— Like some hearty outdoor recreation while on vacation but prefer it tempered with a touch of tasteful sophistication? Then you’d probably feel at home in Ohio’s Hocking Hills.
This beautiful area in southeastern Ohio is known for its high cliffs and narrow gorges, including Conkle’s Hollow, only 100 feet wide in places and considered by some to be the state’s deepest gorge.
Home to Hocking Hills State Park, the area has plenty of hiking trails, a resource I took advantage of when I met with park naturalist Patrick Quackenbush at the entrance to Old Man’s Cave Gorge.
As we made our way along the trail to the cave, Quackenbush shared his knowledge of the flora along the way, and I listened with rapt attention as he told me fascinating things about plants I’d barely paid attention to before.
The most popular of Hocking Hills State Park’s six areas, Old Man’s Cave is named for hermit Richard Rowe, who lived in the massive recessed cave after his family moved to the area around 1796.
Native Americans who took advantage of its welcoming shelter preceded Rowe by centuries.
After reaching the cave, perfect for a photo shoot, we hiked past the Upper Falls and continued up the trail to the hard rock surface on top where the view was as incredible as it was lofty.
A number of naturalist-led tours, including owl prowls, evening lantern hikes, canoe excursions and wildlife walks are offered throughout the summer. For more information phone 740-385-6842.
On my way to the Hocking Hills Canopy Tours, I stopped at the Welcome Center, which maintains the world’s only known pencil sharpener museum. The Reverend Paul Johnson started collecting 20 years ago and has since amassed a trove of more than 3,400 pencil sharpeners, reputed to be the largest in the world.
After Johnson’s death in 2010, his widow agreed to move the collection to the Welcome Center, located at 13178 State Route 664 South in Logan, where they’re now more accessible to the public. No two of the sharpeners are alike, and the variety of models - everything from Disney figures and toy automobiles to space age figures, cats, even a Santa, an Eiffel Tower and a wooden crank phone sharpener.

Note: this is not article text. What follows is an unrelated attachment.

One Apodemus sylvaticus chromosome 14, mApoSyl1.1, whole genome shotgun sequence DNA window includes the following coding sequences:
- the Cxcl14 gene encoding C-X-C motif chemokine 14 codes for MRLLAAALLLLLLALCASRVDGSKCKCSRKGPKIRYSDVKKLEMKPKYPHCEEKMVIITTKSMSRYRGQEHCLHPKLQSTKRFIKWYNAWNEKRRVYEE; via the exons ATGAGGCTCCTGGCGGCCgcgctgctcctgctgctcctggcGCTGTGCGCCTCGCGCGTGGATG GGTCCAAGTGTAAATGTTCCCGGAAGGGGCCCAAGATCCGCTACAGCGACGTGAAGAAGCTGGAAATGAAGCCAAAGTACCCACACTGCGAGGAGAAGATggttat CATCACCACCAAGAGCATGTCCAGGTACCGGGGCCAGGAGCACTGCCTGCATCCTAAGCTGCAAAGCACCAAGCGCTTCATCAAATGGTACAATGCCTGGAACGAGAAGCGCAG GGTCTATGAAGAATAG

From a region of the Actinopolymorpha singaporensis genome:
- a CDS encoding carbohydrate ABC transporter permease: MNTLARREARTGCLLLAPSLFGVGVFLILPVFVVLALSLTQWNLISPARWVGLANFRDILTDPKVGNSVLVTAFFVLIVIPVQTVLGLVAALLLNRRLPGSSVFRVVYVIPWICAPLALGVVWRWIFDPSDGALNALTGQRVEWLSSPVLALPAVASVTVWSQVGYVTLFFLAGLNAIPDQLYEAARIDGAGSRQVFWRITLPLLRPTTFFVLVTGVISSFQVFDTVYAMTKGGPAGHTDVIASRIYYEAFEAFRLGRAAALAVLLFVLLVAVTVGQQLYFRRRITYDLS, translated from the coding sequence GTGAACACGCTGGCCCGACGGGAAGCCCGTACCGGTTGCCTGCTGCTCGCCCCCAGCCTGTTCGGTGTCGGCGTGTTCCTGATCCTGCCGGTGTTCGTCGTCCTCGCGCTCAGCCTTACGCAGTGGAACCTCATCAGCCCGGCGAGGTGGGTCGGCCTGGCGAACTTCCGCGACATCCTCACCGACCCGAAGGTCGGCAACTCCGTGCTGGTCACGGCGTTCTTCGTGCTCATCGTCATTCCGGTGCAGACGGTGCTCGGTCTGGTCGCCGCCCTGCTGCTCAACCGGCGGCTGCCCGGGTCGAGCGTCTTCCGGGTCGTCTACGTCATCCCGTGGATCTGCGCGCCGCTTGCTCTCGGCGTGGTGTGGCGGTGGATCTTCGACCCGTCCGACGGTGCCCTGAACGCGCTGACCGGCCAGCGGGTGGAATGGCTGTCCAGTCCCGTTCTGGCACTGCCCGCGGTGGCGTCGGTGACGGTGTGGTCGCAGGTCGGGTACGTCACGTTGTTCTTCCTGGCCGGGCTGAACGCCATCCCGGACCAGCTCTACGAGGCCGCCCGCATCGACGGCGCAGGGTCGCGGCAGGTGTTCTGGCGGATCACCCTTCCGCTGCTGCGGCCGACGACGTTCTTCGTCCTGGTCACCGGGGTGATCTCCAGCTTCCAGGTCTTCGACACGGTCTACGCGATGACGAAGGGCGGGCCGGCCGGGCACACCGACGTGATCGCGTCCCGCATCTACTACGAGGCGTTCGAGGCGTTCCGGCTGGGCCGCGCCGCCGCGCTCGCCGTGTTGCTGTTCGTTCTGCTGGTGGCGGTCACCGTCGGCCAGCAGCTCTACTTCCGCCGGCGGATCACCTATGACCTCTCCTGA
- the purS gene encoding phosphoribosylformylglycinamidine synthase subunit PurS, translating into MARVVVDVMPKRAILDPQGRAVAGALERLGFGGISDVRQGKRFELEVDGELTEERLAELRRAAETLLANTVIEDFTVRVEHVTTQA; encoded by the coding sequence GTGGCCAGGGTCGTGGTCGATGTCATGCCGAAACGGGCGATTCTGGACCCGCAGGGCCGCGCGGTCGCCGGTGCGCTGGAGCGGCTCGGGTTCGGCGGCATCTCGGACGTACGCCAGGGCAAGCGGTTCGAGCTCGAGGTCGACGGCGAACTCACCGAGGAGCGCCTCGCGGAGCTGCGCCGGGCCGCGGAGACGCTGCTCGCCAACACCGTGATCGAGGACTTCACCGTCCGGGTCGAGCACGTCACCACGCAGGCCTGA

Ironically, none of the sharpeners have ever been used to sharpen a pencil!
If you’d like to see more of Hocking Hills beauty from a lofty height, the Hocking Hills Canopy Tours started operating in 2008 and take adventure seekers on an adrenaline pumping excursion over 10 ziplines, five sky bridges and a rappel finale that has you descend from a platform high in a tree via a long rope.
For even more thrills, the operation added a quarter-mile long super zip in 2010 that launches two zippers at a time, side-by-side, off an 85-foot tall tower. They’ve also added sunrise, sunset and night flight tours for a different take on the zip experience.
After a day spent outdoors, I was delighted to check in to a cozy cottage at the Inn at Cedar Falls, a green certified hostelry that also offers overnight stays in lodge rooms and 1840s style log cabins.
While I could have taken one of the rejuvenating Spa treatments at the inn’s secluded log cabin retreat, I opted instead for a leisurely walk around the grounds that allowed me to check out the new roof-top garden and the newly installed bee skeps.
The inn is surrounded by Hocking Hills State Park and sits on 75 acres of property that innkeeper Ellen Grinsfelder likes to maintain as a haven of peace and tranquility. After working up an appetite hiking the grounds, I headed for the inn’s restaurant, ensconced in two original, connected (and charming) log cabins.
Chef Anthony Schulz, a grad of New York’s French Culinary Institute, prepares gourmet meals in the inn’s open kitchen, changes the menu seasonally and uses fresh ingredients, many of them locally grown. He also leads special in-house cooking classes and wine and spirits dinners. Phone 800-653-2557 or innatcedarfalls.com.
Dave Zuchowski is a travel writer for CNHI News Service. Contact him at email@example.com.
If You’re Going . . .
For more information on the Hocking Hills, phone 800- HOCKING (462-5464) or 1800hocking.com.
For a place to dine, lunch or dinner at the Rocky Boots Grill will give you a chance to shop Rocky Boots large inventory of outdoor gear displayed on two floors and tour the Nelsonville Historic Square before or after your meal. Definitely a casual place that fits in with the Rocky Boots experience, the menu has a nice selection of healthy choices, a salad bar, hot and cold sandwiches and, my personal favorite, a bison burger. Phone 740-753-3130, ext. 2329.